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7 US Marines killed in blast near Fallujah
Updated: 2004-09-07 09:26

A massive car bomb exploded Monday on the outskirts of Fallujah, killing seven U.S. Marines and wounding several others, a U.S. military official said, in the deadliest attack on Americans since May.

U.S. soldiers collect the bodies of their colleagues, following Iraqi guerrillas attack near the town of Falluja, September 6, 2004. Attackers targeted a U.S. convoy with a blast near the Iraqi city of Falluja on Monday, the U.S. military said, and witnesses said several troops were killed. [Reuters]

The attack nine miles north of Fallujah — a stronghold for Sunni insurgents — destroyed two Humvees, witnesses said. Medical teams in helicopters swept into the dusty, barren site to ferry away the injured, and troops sealed off the surrounding area.

In Baghdad, meanwhile, an Interior Ministry spokesman said that medical tests on a man being held in custody showed he is not former president Saddam Hussein's deputy, Izzat Ibrahim al-Douri, ending conflicting claims about his purported arrest.

The man is a relative of al-Douri, said Interior Ministry spokesman Sabah Kadhim, and was wanted by authorities, but not an important member of Saddam's ousted regime.

The force of the car bomb outside Fallujah sent the vehicle's engine "a good distance" from the site, a military official said on condition of anonymity. Four Iraqis were wounded by fire from U.S. troops near the site of the bombing, said Ahmed Bassem of the Fallujah General Hospital. The U.S. military was unable to immediately confirm the report.

With Monday's deaths and those of two U.S. soldiers in a mortar barrage outside Baghdad a day earlier, 985 U.S. service members have died since the beginning of military operations in Iraq in March 2003, according to the Defense Department.

U.S. forces have not patrolled inside Fallujah since April, when U.S. Marines ended a three-week siege. The city has since fallen into the hands of insurgents who have used it as a base to manufacture car bombs and launch attacks on U.S. and Iraqi government forces.

The U.S. military has retaliated by launching several airstrikes on insurgent safehouses in the city.

Monday's deaths were the largest number of Americans killed in combat in a single day since May 2, when nine U.S. troops died in separate mortar attacks and roadside bombings in Baghdad, Ramadi and Kirkuk.

Seven troops were killed on two days last month, but in each case, there were six Americans and one foreign coalition member who died. On Aug. 21, six U.S. service members and one Polish soldier died in combat, and six were killed on Aug. 15, along with a Ukrainian soldier.

On Sunday, Iraqi officials said they had nabbed al-Douri — the most-wanted member of Saddam's regime — during a shootout north of Baghdad, but later in the day the Iraqi defense minister said word of his arrest was "baseless."

"The required tests to identify him showed that he is not Izzat al-Douri," Kadhim told The Associated Press.

There have been incorrect reports of al-Douri's arrest in the past.

American officials believe that al-Douri — Saddam's former right-hand man — is playing an organizing role in the 16-month insurgency that has plagued U.S. forces here.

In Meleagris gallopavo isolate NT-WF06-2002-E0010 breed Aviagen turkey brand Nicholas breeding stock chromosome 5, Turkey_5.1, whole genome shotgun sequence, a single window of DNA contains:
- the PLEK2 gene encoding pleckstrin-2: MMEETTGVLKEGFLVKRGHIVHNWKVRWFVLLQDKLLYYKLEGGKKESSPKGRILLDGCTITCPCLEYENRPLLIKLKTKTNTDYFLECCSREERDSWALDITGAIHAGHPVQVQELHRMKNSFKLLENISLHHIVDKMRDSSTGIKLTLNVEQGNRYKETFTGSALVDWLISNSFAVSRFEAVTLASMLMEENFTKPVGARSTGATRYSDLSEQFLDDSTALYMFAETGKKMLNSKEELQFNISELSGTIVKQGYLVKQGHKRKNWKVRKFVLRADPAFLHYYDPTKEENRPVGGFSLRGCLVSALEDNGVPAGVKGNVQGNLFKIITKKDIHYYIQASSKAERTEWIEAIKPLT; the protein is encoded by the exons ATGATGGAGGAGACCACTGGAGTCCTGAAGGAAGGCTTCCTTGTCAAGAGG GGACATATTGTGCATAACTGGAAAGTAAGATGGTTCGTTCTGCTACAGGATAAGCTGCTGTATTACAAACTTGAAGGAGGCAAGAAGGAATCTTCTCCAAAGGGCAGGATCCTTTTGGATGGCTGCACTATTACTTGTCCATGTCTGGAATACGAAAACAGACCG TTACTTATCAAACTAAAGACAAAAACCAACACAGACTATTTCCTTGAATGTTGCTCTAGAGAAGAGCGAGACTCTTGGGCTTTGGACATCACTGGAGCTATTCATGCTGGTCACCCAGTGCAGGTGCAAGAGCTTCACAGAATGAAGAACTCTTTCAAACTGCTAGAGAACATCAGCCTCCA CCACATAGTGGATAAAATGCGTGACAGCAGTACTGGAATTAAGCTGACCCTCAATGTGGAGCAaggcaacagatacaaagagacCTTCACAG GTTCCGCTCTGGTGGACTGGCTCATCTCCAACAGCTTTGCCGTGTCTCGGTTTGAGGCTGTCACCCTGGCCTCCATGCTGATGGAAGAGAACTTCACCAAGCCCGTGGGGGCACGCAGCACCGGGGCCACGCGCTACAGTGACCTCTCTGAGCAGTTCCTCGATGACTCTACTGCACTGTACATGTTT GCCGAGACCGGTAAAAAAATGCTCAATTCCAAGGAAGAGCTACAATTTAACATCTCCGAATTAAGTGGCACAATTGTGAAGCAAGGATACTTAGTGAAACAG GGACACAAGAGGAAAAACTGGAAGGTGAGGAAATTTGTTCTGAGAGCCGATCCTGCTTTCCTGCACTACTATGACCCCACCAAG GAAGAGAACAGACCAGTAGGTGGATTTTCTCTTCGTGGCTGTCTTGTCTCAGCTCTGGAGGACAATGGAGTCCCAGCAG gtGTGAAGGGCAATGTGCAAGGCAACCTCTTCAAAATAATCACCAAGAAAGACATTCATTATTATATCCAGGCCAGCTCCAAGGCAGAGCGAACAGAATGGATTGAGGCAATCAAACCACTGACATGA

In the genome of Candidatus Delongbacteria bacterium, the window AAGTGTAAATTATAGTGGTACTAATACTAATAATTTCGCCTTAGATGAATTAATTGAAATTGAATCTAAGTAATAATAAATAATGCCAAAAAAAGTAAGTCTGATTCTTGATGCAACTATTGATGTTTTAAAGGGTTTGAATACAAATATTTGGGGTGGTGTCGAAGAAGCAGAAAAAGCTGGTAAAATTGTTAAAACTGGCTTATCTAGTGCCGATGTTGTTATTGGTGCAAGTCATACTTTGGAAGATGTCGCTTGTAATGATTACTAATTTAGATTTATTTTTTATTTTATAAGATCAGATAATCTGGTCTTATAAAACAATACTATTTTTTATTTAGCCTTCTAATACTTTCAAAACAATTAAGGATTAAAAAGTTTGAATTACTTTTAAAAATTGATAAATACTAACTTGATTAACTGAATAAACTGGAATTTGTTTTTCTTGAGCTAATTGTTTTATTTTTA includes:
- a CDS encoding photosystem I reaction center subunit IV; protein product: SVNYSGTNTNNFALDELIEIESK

Al-Douri was once the vice chairman of the Baath Party's Revolutionary Command Council and U.S. military officials believe he played an organizing role in the 16-month-old insurgency.

He is No. 6 on the U.S. military's list of 55 most-wanted figures from Saddam's regime — the king of clubs in the deck of cards — and U.S. forces have offered a $10 million bounty for his arrest. Forty-four of the people on the list already have been killed or captured.

Saddam was arrested on Dec. 13, hiding in a tiny underground bunker near Adwar.

Also Monday, a Turkish driver taken hostage in Iraq was released by his captors, Turkey's Foreign Ministry said. The release came a day after the driver's company announced it would withdraw from Iraq in line with his captors' demands.

Elsewhere, U.S. and Iraqi national guardsmen clashed with insurgents in the northern city of Mosul, the U.S. military said. Hospital officials said three civilians were killed and nine others wounded in the fighting late Sunday.

Iraqi police in the northern city of Kirkuk on Monday seized a car packed with explosives that authorities believed was going to be used by a suicide bomber, said police Col. Sarhad Qadir. He said 38 people were detained during the operation.

The seizure came two days after a suicide car bombing outside a Kirkuk police academy killed 20 and injured 50 in an attack aimed at disrupting efforts to build an Iraqi security force.

The two U.S. soldiers killed Sunday in the mortar barrage were members of the 13th Corps Support, as were 16 others injured in the attack, said Maj. Richard Spiegel. One of the injured was critically hurt, he said.

The corps oversees distribution of fuel, food and water to U.S. forces.

Iraqi Minister of State Qassim Dawoud said the trial of Saddam and other indicted officials from his regime would start "within a few weeks ... before the end of this year and before (Iraqi) elections," which are planned for January.

Saddam so far has had seven preliminary charges filed against him, including gassing thousands of Kurds in 1988, the 1990 invasion of Kuwait, the suppression of 1991 revolts by Kurds and Shiites, the murders of religious and political leaders and the mass displacement of Kurds in the 1980s.

Eleven others have also been charged, including former Deputy Prime Minister Tariq Aziz; Ali Hasan al-Majid, known as "Chemical Ali;" and former Vice President Taha Yassin Ramadan.

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